Today is the 147th birthday of the artist Piet Mondrian. My first trip to New York, I made sure to have enough time to visit the Guggenheim, specifically to see a Mondrian in real life. I was not disappointed. The visual simplicity plays against the conceptual complexity perfectly. I loved it even more. The world is a better place because he was in it and still feels the loss that he has left.
REMAINS: Buried, Cypress Hills Cemetery, Brooklyn, NY
BEST KNOWN FOR: Dutch painter Piet Mondrian was an important contributor to the De Stijl art movement and is best known for his non-representational form termed Neo-Plasticism.
Piet Mondrian was born Pieter Cornelis Mondriaan, Jr., on March 7, 1872, in Amersfoort, the Netherlands. He studied at the Rijksakademie van Beeldende Kunsten, Amsterdam, from 1892 to 1897. Until 1908, when he began to take annual trips to Domburg in Zeeland, Mondrian’s work was naturalistic—incorporating successive on influences of academic landscape and still-life painting, Dutch Impressionism, and Symbolism. In 1909 a major exhibition of his work (with that of Jan Sluijters and Cornelis Spoor) was held at the Stedelijk Museum, Amsterdam, and that same year he joined the Theosophic Society. In 1909 and 1910 he experimented with Pointillism and by 1911 had begun to work in a Cubist mode. After seeing original Cubist works by Georges Braque and Pablo Picasso at the first Moderne Kunstkring exhibition in 1911 in Amsterdam, Mondrian decided to move to Paris. There, from 1912 to 1914, he began to develop an independent abstract style.
Mondrian was visiting the Netherlands when World War I broke out and prevented his return to Paris. During the war years in Holland, he further reduced his colors and geometric shapes and formulated his nonobjective Neoplastic style. In 1917 Mondrian became one of the founders of De Stijl. This group, which included Theo van Doesburg, Bart van der Leck, and Georges Vantongerloo, extended its principles of abstraction and simplification beyond painting and sculpture to architecture and graphic and industrial design. Mondrian’s essays on abstract art were published in the periodical De Stijl. In July 1919 he returned to Paris; there he exhibited with De Stijl in 1923, but withdrew from the group after van Doesburg reintroduced diagonal elements into his work around 1925. In 1930, Mondrian showed with Cercle et Carré (Circle and Square) and in 1931 joined Abstraction-Création.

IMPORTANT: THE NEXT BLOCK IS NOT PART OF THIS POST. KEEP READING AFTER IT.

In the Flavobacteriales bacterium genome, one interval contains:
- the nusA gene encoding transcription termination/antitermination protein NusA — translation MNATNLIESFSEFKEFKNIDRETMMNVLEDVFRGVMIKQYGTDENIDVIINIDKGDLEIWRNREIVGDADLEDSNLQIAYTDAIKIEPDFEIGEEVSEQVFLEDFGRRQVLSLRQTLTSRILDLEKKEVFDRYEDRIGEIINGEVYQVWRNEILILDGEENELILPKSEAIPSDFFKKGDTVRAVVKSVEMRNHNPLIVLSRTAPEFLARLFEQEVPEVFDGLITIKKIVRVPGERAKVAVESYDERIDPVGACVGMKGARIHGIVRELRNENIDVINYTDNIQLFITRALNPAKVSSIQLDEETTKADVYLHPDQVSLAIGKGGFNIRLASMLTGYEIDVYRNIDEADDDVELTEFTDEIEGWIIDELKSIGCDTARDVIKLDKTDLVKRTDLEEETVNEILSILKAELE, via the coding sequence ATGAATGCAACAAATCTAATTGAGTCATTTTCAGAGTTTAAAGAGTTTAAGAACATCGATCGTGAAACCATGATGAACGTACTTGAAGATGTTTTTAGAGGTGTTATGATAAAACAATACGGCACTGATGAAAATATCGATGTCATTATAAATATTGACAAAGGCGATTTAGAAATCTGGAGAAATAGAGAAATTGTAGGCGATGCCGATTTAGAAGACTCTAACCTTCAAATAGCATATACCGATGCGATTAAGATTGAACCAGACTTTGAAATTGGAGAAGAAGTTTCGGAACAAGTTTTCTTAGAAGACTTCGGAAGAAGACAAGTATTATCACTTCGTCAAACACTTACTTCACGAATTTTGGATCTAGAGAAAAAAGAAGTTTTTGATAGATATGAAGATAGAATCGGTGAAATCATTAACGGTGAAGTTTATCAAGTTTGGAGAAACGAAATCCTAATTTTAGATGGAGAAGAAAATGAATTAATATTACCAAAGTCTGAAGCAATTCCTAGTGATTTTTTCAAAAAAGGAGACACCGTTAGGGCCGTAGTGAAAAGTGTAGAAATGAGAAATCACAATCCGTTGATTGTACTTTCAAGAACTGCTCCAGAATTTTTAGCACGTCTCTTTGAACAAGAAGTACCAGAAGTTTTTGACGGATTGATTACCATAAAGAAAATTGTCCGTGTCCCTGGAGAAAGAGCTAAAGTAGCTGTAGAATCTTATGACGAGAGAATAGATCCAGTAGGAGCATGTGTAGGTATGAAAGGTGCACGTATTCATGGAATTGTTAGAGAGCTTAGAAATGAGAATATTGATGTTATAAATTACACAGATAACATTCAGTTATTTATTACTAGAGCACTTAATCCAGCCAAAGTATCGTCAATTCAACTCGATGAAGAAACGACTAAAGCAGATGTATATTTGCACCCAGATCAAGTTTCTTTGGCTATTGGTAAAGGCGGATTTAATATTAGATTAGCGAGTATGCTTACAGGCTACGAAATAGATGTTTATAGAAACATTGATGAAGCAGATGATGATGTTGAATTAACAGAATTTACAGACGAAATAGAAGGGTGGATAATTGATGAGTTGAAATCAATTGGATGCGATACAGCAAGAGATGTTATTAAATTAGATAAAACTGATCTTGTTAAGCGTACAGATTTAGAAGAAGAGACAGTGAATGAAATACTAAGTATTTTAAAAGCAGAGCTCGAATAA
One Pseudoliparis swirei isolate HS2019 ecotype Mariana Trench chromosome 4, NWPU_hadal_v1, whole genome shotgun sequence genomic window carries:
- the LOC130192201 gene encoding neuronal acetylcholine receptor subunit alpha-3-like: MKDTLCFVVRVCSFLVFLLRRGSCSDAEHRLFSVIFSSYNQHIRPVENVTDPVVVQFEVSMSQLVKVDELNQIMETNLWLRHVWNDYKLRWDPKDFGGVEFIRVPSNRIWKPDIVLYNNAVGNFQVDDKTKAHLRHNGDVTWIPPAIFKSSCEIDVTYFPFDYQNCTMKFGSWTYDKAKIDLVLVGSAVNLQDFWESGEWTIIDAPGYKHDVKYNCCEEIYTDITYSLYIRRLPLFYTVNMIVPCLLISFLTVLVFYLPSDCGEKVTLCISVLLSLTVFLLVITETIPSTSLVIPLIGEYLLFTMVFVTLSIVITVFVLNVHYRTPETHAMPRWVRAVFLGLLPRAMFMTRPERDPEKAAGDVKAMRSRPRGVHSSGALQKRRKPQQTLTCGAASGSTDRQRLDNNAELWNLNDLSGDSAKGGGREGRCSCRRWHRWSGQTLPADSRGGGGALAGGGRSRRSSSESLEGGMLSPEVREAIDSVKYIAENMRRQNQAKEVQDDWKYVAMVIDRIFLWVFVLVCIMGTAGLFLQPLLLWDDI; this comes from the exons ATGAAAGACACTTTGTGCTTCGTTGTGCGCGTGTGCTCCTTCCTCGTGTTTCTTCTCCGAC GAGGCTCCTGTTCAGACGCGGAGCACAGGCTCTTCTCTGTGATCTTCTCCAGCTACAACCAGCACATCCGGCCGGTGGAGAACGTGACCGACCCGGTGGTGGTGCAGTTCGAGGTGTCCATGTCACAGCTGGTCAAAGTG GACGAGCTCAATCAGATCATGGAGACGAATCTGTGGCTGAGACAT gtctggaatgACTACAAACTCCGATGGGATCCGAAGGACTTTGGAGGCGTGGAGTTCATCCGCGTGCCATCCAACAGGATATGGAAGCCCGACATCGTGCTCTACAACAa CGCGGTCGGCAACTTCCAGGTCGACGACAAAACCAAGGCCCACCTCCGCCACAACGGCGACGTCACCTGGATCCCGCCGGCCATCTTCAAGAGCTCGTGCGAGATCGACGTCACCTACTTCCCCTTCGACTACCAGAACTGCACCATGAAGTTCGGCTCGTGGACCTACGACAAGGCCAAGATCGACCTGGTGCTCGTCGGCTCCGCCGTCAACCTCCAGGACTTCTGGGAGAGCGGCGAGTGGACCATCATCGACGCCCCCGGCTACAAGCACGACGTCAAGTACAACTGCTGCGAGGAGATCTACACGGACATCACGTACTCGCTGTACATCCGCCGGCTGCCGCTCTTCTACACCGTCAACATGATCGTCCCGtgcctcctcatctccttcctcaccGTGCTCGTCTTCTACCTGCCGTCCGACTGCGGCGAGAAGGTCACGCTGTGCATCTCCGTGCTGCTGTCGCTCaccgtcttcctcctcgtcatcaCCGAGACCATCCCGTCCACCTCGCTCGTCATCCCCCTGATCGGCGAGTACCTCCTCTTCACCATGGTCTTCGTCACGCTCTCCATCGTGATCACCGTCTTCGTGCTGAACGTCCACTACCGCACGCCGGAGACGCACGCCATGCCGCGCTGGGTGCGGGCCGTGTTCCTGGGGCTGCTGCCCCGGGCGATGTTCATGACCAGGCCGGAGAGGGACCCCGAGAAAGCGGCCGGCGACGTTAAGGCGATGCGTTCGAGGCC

World War II forced Mondrian to move to London in 1938 and then to settle in New York in October 1940. In New York he joined American Abstract Artists and continued to publish texts on Neoplasticism. His late style evolved significantly in response to the city. In 1942 his first solo show took place at the Valentine Dudensing Gallery, New York. Mondrian died February 1, 1944, in New York.
Is the subject of books:
Piet Mondrian: Life and Work, 1956, BY: Michel Seuphor
L’opera completa di Mondrian, 1974, BY: Maria Grazia Ottolenghi